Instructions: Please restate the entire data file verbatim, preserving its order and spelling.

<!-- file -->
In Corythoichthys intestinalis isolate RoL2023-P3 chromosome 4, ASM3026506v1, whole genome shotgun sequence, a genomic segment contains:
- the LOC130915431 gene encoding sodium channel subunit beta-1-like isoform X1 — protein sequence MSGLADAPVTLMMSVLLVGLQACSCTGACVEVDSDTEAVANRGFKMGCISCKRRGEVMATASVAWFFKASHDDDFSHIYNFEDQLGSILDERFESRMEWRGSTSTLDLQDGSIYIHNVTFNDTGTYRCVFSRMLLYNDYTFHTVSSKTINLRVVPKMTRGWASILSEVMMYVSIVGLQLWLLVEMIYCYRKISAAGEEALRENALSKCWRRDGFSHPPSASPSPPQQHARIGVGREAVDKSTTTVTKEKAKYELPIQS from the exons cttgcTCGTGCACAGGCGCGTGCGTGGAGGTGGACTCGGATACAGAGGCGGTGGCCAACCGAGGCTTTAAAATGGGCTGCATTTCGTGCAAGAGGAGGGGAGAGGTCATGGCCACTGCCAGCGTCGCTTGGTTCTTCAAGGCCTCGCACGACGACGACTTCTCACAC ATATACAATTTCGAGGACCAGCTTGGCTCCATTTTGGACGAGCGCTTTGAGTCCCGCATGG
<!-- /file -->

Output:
In Corythoichthys intestinalis isolate RoL2023-P3 chromosome 4, ASM3026506v1, whole genome shotgun sequence, a genomic segment contains:
- the LOC130915431 gene encoding sodium channel subunit beta-1-like isoform X1 — protein sequence MSGLADAPVTLMMSVLLVGLQACSCTGACVEVDSDTEAVANRGFKMGCISCKRRGEVMATASVAWFFKASHDDDFSHIYNFEDQLGSILDERFESRMEWRGSTSTLDLQDGSIYIHNVTFNDTGTYRCVFSRMLLYNDYTFHTVSSKTINLRVVPKMTRGWASILSEVMMYVSIVGLQLWLLVEMIYCYRKISAAGEEALRENALSKCWRRDGFSHPPSASPSPPQQHARIGVGREAVDKSTTTVTKEKAKYELPIQS from the exons cttgcTCGTGCACAGGCGCGTGCGTGGAGGTGGACTCGGATACAGAGGCGGTGGCCAACCGAGGCTTTAAAATGGGCTGCATTTCGTGCAAGAGGAGGGGAGAGGTCATGGCCACTGCCAGCGTCGCTTGGTTCTTCAAGGCCTCGCACGACGACGACTTCTCACAC ATATACAATTTCGAGGACCAGCTTGGCTCCATTTTGGACGAGCGCTTTGAGTCCCGCATGG